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Ephemeris by Dorothy Lehane

Ephemeris by Dorothy Lehane

Nine Arches Press

Dorothy Lehane opens her recently published book of poems with a quotation from that old Black Mountaineer Buckminster Fuller:

‘I live on earth at present, and I don’t know what I am. I know that I am not a category—a noun. I seem to be a verb, an evolutionary process—an integral function of the universe.’

Let me add another quotation to this and it comes from Part One of Fuller’s Critical Path essays:

‘In scientific prognostication we have a condition analogous to a fact of archery—the farther back you are able to draw your longbow, the farther ahead you can shoot. For this reason we opened this book with our “Speculative History,” taking us back five million years through four ice ages, and at least three and one-half million years of scientifically proven presence of humans on Earth. We are confident of the validity of our speculative prehistory because it is predicated on naked humans’ physical limits of existence and on environmentally permitted and induced human behaviour and on human artefact-altered environments and their progressive circumstance- delimiting and capability-increasing effects. It is also synergetically comprehensive.’

Lehane’s second poem in this volume of energetic sparks is titled ‘Buckminster Fuller’:

‘heck, pioneer, maverick
Buckminsterfullerene: clean coal,
giant trilby, the dome geodesic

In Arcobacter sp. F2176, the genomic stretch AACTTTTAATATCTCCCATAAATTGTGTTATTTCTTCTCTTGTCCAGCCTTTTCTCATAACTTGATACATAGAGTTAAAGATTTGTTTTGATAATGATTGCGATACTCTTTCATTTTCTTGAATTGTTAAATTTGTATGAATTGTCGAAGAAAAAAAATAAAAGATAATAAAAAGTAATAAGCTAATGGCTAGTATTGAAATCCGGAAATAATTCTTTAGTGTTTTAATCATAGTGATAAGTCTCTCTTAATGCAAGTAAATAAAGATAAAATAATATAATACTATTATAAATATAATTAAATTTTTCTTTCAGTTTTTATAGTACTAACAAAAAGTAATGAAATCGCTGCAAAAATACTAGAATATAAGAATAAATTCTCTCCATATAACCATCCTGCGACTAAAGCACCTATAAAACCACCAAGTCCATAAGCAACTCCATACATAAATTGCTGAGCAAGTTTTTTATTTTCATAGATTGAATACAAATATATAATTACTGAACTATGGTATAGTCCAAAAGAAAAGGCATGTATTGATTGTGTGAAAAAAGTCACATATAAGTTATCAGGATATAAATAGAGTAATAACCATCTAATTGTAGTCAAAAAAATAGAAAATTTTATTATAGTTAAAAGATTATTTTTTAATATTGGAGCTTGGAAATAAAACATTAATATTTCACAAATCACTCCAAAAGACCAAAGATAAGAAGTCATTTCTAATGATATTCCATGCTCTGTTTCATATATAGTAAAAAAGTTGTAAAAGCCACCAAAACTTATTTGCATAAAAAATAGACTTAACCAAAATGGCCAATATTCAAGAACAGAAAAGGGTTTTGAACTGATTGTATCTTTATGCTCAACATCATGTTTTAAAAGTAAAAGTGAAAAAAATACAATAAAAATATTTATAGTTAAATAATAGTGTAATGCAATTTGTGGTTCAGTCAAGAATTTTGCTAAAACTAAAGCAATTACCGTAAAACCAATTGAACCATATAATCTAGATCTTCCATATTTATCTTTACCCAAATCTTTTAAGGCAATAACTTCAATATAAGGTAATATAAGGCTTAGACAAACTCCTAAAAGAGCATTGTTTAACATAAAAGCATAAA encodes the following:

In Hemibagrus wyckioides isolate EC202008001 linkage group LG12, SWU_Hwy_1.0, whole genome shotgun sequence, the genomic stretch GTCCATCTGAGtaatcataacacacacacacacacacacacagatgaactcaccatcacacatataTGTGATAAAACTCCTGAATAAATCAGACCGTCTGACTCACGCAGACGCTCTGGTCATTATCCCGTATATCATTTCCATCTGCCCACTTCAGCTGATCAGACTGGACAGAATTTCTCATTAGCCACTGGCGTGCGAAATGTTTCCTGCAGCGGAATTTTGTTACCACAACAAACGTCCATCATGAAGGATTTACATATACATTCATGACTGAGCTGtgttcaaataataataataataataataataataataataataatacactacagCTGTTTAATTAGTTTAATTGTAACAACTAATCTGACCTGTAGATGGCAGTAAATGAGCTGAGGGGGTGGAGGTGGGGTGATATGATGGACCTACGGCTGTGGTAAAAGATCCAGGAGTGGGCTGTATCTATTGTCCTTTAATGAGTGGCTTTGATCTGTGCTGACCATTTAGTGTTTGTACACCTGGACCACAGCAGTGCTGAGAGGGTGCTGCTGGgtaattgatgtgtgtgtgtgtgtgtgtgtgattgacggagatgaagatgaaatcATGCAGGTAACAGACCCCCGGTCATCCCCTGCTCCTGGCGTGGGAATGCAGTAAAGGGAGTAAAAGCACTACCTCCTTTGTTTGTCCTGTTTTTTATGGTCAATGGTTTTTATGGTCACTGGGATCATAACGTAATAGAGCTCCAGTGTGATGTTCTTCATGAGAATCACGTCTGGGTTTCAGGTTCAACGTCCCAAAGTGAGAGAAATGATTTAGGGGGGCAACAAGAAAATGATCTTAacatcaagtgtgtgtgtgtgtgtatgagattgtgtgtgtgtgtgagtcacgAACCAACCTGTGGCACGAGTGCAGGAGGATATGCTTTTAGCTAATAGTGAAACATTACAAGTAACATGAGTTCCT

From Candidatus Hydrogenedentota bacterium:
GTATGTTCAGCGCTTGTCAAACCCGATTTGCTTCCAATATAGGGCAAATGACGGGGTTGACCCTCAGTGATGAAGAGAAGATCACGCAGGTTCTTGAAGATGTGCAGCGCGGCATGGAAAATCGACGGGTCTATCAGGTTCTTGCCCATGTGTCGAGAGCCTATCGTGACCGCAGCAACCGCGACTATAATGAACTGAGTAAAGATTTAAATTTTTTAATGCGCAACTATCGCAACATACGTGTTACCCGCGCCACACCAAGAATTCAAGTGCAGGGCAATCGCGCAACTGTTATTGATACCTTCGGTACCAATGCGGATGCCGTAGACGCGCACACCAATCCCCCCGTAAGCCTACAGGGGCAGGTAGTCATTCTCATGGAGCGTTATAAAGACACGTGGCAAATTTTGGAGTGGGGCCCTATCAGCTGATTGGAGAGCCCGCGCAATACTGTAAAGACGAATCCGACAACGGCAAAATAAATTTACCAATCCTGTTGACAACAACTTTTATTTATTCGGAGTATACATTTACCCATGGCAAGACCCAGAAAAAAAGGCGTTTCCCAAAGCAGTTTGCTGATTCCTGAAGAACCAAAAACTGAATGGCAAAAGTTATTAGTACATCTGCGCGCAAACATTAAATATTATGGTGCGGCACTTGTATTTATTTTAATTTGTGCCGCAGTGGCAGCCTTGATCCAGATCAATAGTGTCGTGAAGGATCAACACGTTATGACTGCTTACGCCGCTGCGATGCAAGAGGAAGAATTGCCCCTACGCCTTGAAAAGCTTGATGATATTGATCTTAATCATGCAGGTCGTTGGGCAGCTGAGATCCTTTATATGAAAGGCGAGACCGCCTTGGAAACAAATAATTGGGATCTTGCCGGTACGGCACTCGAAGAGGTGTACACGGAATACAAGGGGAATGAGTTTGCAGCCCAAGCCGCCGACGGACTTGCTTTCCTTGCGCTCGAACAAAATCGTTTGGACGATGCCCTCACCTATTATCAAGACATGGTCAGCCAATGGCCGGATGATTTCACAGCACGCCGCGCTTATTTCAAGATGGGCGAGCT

spacer molecules
unitary air is in the air

primitive bacteria are alive with you
man is not consciously cell
nor quasi-paradox

consumption with depression
meaning inertia’

We may indeed not be ‘consciously cell’ but Fuller claimed, soon before the publication of Critical Path that in July 1980, at eighty-five years of age ‘I have consumed over 1000 tons of food, water, and air, which progressively, atom by atom, has been chemically and electromagnetically converted into all the physical components of my organism and gradually displaced by other income atoms and molecules.’ The Foreword Fuller wrote to this, his most important book, concludes with a quotation from e. e. cummings, a poet’s advice: ‘A poet is somebody who feels, and who expresses his feelings through words.’ And Fuller then goes on to add ‘I’m not claiming to be a poet or that this book is poetry, but I knew cummings well enough to be confident that he would feel happy that I had written it.’ Dorothy Lehane is a poet.

I like the movement of sound in that early poem, the clicking echo between the slangy ‘heck’ and the claim for amateurism in ‘maverick’. I like the movement of eye between the human and the mathematical as ‘giant trilby’ sits beside ‘dome geodesic’. I like the merging of plurality into oneness as ‘molecules’ and ‘bacteria’ are recognised as part of the life within. The consumption of language, reading words and digesting meaning, makes us who we are and is provocative of movement not ‘inertia’. From its Greek origin onwards synergism suggests propulsion towards work. Odysseus was the only one who could string and draw that bow: get out of the way suitors; wrong time, wrong place!

In her introduction to the second issue of Litmus Dorothy Lehane directs our attention towards poetry which is ‘inherently neurological’ and yet which ‘doesn’t labour to assign literary parallels for scientific theory, nor promote heavy use of devices such as metaphor’. The work to be found within the hundred or so pages of this startling new issue of what already promises to become a major magazine player for the forthcoming years presents ‘subtle coded work operating at the limits of collaborative engagement’.

Bucky would, I suspect, have appreciated Dorothy Lehane’s poems and would also have had respect for ‘the neurological issue’ of Litmus: dip into it and see!

Ian Brinton 27th October 2014: centenary of the birth of Dylan Thomas.

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